Translation:What did you do the day before yesterday?
so, if i put kanji for two instead of for one would that mean "two days before yesterday"?
In its kunyomi, the three characters are just read as 'ototoi'. The three characters write the word meaning 'the day before yesterday' and in Japanese, that is 'ototoi'. The word is sometimes read with the onyomi 'is-saku-jitsu' but the kunyomi is used around 60% of the time. I think to use the onyomi would sound a little more formal or literary.
Exactly. Since "ante" is "before" and "ayer" is "yesterday", the " day before yesterday would be "anteayer", but sometimes in casual speech is changes to " antier".
Well, Spanish and Portuguese are quite similar one to the other because both come from Latin and both were also influenced by Arabic.
Estão, acho muito estranho uma frase tao grande como "The day before yesterday" pra uma coisa tão comum de se dizer.
the best is that the people who speaks in bad ways says "ontonte", that is almost the same so you can remember easily loooool
¿Es anteayer una palabra? La escucho en mi dia a dia pero siempre pense que era un modismo.
It has little to do with the course perhaps? This is Japanese for English speakers, so making comments about Spanish is a little out of place (though not unwelcome IMO).
More polite questioning form of "did." As in "what did you do?"
"Suru" is the verb base "to do" "Shimasu" is more polite "Shimashita" makes it past tense "Shimashitaka" makes it a question
English is so weird! It doesn't have one word for the day before yesterday and the day after tommorow! Glad my native language and japanese are similar in this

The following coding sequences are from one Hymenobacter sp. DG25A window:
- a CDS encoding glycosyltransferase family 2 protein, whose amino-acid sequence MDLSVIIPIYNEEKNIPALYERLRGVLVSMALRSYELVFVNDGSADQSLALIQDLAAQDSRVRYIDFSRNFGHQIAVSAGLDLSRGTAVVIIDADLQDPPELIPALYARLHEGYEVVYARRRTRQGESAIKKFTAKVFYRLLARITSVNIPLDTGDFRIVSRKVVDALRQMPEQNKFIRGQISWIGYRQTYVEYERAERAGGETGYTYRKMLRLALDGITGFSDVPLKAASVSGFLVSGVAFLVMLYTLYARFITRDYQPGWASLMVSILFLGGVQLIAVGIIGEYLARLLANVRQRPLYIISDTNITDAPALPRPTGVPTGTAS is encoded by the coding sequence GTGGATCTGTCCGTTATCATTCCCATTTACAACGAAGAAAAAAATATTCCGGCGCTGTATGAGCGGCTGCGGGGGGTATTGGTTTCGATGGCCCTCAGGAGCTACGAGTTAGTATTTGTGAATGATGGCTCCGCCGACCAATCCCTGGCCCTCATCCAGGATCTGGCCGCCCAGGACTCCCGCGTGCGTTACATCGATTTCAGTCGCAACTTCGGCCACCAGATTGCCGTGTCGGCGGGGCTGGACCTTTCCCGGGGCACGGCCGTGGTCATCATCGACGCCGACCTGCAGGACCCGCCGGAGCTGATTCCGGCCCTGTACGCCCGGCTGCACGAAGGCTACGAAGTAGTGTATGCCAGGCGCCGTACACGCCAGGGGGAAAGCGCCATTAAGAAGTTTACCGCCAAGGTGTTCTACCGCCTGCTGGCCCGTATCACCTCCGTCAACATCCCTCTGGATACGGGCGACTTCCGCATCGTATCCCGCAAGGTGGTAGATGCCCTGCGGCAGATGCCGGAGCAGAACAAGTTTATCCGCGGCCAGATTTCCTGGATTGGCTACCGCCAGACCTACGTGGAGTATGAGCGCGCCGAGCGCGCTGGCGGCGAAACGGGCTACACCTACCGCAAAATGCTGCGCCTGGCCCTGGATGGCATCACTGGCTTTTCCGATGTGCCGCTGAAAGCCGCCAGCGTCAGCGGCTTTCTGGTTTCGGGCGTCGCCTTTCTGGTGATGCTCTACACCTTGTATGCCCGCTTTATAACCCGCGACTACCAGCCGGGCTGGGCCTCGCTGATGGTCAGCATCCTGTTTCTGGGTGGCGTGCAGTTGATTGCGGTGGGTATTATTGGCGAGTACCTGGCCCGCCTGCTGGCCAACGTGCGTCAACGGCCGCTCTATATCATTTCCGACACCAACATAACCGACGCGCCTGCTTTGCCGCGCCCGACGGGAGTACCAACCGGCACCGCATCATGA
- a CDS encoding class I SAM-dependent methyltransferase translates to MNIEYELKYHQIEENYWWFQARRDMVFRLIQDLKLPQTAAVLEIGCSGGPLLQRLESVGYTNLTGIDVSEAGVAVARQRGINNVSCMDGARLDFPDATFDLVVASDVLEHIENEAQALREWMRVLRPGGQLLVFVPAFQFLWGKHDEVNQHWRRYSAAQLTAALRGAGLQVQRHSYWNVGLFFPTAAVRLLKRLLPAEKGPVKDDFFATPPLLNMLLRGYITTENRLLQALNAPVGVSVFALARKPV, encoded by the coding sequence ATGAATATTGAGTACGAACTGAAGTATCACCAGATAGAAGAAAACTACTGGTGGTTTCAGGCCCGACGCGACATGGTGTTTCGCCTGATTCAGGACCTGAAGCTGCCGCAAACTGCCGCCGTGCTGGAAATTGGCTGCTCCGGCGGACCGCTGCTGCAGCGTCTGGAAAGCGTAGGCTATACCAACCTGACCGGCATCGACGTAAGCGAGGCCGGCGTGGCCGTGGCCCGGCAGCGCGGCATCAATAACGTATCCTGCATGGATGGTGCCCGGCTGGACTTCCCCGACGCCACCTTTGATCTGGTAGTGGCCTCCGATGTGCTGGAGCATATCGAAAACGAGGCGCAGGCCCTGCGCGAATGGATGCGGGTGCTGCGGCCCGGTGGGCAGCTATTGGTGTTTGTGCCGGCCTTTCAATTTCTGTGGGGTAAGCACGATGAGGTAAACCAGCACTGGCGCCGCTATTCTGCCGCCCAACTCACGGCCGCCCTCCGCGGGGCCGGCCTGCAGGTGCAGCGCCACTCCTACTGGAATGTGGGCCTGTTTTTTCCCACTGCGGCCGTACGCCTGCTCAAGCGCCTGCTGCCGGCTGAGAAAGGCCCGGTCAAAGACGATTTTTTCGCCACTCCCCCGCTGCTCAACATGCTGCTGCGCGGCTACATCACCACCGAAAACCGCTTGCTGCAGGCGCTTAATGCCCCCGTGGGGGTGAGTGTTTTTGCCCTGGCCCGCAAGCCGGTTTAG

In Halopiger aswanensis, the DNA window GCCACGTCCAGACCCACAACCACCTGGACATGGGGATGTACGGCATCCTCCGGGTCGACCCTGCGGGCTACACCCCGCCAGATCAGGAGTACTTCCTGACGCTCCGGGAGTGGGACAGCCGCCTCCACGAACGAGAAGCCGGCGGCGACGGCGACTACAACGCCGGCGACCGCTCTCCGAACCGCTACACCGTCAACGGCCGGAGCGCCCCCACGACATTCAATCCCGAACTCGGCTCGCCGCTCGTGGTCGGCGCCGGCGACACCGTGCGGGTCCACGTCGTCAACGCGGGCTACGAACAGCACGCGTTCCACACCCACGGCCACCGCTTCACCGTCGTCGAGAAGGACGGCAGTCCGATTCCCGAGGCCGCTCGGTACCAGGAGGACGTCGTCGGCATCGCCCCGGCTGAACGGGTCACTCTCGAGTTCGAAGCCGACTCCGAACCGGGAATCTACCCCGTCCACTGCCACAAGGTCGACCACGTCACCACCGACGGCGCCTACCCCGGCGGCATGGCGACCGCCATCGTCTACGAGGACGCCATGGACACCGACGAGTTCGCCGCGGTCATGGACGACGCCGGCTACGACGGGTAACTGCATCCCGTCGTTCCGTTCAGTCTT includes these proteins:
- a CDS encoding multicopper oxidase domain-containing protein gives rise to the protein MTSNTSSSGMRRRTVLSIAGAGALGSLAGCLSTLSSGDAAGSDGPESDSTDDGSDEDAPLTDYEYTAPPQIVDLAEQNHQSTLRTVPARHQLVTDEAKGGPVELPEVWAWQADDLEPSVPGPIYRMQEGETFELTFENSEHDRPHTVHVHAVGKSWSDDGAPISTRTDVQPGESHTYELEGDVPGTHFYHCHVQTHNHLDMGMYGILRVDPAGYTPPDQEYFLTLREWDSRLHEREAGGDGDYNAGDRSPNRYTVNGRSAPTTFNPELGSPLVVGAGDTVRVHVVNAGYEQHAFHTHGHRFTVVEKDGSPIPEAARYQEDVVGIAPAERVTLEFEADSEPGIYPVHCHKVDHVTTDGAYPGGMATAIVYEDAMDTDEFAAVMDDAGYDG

Actually we do have those words in English: "ereyesterday" and "overmorrow". We just don't use them anymore, which is a shame because they seem pretty useful and convenient. We need to bring these old words back.
"What did you do the day before yesterday?" Also didnt work i dont understand...
It worked for me just now with the question mark so perhaps they fixed it. 26 June 2017
It could, as it doesn't quite specify the subject. Japanese is a very contextual language that often omits it completely
I used the day before last instead of the day before yesterday, and it did not register.
Will it not mean the same thing if you put 'What "were" you doing the day before yesterday' ?
So I put "what did you do day before yesterday" I feel like that should be accepted. X(
I remember that a Japanese teacher that I had told me when か is used, the "?" is not necessary
All Germanic languages have it, including English (ereyesterday). We also have a word for the day after tommorrow, overmorrow, similar to the german übermorrow or the danish overmorgen
Lol I had to read the first sentence twice because I thought you were also Afrikaans (since we also use 'eergister').
This confuses me, because I can not identify when it is "I" or when it is "he or she" or "you" or "we"
and when I checked, it appeared to me that it was "we", but here it says it's "you"
The one word I had left after completing the sentence was 'party'. There's your answer :-)
When free typing in English I think it should accept "the other day" for おととい as this is a standard phrase in English for this.
I'm I the only one who finds "the day before yesterday"(おととい) a bit easy to be confused with "younger brother"(おとうと)? It isn't that hard, just kinda nice to remember them together to avoid confusion.
So, from the word bank, I chose the exact words in the exact order, and it marked me wrong. I checked three times to make sure. In the "Report" option, it didn't have anything that matched my situation. The only thing I can think of is that I chose the "ました" option instead of the two separate"まし" and "た" options.
OK, this is getting frustrating. For the second time in this set of exercise I have the right sentence, and duo has marked me wrong. Also, sometimes the words are not in the word bank. How do we report this?